Thursday, 19 October 2017

Monthly Archives May 2017

The Institutional Character of Money

May 31, 2017
in Blog

On the one hand, money is the language of commerce; money prices are the very medium of economic experience. On the other hand, there seems to be a deeper reality behind the monetary economy. In this scenario, real resource constraints, as described by Walrasian general equilibrium or Misesian evenly rotating economy, ultimately place bounds on […]

Read More

The Politics of Bitcoin

Posted by William Luther
May 26, 2017
in Blog

David Golumbia has a new book titled The Politics of Bitcoin: Software as Right-Wing Extremism. It has received less than stellar reviews from Duke University’s Mike Munger and Bitcoin Magazine’s  Giulio Prisco. So, perhaps I am just piling on. But pile on I must. Here’s the short version: Many see bitcoin as a clever piece […]

Read More

The Regression Theorem: Practical Applications

Posted by William Luther
May 23, 2017
in Blog

In my last post, I offered a brief summary of the regression theorem and provided some historical context to explain why it is an important idea.  In this post, I will trace some practical applications of the regression theorem. Commodity monies can emerge naturally. The first practical application of the regression theorem concerns commodity monies—that […]

Read More

The Regression Theorem: Summary

Posted by William Luther
May 19, 2017
in Blog

In the late 1800s, three economists working independently radically transformed the way we think about value. Classical economists had struggled to explain why water is typically much cheaper than diamonds, despite being more useful on the whole and, indeed, crucial to one’s survival. Then, William Stanley Jevons, Carl Menger, and Léon Walras offered an elegant […]

Read More

Two Tales of Unintended Consequences of Monetary Policy – Tale 1

May 17, 2017
in Blog

Even when a policy is successful in achieving its desired ends, we have to consider its unintended and unforeseen consequences, resulting from cumulative market adjustments to policy changes that make it hard to judge the overall outcome of a policy in our complex economy. The Federal Reserve and European Central Bank’s monetary policy responses to […]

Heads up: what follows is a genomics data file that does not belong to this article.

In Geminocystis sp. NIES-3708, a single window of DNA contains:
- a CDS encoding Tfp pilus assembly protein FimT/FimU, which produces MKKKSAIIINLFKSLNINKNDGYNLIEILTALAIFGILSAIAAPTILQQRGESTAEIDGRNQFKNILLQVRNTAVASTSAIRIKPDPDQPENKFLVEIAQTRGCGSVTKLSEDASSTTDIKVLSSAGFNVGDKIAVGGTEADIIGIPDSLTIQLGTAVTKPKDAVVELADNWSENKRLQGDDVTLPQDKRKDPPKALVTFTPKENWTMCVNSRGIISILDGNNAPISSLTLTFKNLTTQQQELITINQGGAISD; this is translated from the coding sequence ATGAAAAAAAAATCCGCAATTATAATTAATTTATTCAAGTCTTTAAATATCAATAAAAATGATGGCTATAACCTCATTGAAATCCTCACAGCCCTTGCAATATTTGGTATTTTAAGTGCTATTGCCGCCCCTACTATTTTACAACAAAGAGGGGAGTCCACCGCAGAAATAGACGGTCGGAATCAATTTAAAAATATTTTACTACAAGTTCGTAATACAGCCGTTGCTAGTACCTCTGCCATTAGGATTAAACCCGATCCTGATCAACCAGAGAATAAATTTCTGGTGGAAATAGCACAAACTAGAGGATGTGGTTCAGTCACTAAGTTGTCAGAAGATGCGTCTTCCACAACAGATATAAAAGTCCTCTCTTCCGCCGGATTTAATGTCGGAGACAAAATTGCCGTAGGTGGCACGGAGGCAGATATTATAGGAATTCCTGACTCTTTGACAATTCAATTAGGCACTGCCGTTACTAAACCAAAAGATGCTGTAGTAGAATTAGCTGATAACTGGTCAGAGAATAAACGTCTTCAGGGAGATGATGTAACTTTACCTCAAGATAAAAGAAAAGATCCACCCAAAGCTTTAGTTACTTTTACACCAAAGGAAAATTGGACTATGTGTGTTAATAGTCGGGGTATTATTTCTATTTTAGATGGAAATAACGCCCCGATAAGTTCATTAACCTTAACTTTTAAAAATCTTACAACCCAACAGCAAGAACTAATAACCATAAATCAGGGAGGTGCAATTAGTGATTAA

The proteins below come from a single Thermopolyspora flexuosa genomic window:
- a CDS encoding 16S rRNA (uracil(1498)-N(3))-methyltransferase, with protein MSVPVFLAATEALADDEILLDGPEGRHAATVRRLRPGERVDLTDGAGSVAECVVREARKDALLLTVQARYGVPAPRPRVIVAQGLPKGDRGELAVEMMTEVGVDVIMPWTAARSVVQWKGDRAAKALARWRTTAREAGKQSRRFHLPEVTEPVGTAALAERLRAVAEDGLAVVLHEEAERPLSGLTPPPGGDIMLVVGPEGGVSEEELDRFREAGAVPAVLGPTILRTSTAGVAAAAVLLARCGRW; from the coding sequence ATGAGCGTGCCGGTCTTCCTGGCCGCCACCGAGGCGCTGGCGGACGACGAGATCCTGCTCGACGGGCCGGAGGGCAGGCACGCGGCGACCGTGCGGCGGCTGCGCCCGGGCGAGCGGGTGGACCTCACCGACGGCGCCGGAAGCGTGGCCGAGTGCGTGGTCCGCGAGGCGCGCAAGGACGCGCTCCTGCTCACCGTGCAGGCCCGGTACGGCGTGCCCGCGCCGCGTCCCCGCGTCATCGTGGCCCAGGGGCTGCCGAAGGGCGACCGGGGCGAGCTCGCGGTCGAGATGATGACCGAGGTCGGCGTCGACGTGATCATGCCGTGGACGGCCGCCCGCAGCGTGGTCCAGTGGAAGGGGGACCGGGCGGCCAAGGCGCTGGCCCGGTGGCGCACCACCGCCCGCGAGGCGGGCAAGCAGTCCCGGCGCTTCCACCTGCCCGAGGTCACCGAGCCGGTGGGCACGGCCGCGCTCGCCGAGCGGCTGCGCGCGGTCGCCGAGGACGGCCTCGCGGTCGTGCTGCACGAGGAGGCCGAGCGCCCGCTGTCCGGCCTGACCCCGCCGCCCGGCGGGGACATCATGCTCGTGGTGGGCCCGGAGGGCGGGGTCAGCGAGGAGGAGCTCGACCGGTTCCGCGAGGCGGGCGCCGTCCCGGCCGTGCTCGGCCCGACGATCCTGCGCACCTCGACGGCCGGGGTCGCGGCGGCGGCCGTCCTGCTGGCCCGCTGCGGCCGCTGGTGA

Read More

Is Money Really a Veil?

May 11, 2017
in Blog

My previous post was a crash course on the role of prices in a market economy.  Importantly, prices are money prices.  The vast majority of the time, producers accept the medium of exchange as payment for goods and services, and post prices denominated in the medium of exchange, which also makes the medium of exchange […]

Read More

Escape from the Central Bank Trap

Posted by Daniel Lacalle
May 10, 2017
in Blog

Cheap money becomes very expensive in the long run. In my new book, “Escape from the Central Bank Trap” (Business Expert Press), I explain that central banks are using the same inflationary policies that led us to the financial crisis. However, this time, these policies put us at an even greater risk. The monster bubble […]

Read More

The Rule of Law vs the Rule of Experts

May 8, 2017
in Blog

Our worldviews shape the ways in which we approach problems, challenges, and questions. Our “worldviews,” as I refer to them in this post, are so deeply embedded in our minds that we don’t usually realize our thoughts are driven by them. Monetary policy is not free from this “worldview” effect. There is a big debate […]

Read More

Reserve Holdings and the Size of the Fed’s Balance Sheet

Posted by William Luther
May 8, 2017
in Blog

In a recent post at FT, Sam Flemming documents growing concerns among some former Fed officials that the Fed “risks political interference and losing its independence if it maintains a large balance sheet in the longer term.” I’ve discussed the increase in the size and composition of the Fed’s balance sheet before.  More recently, George […]

Read More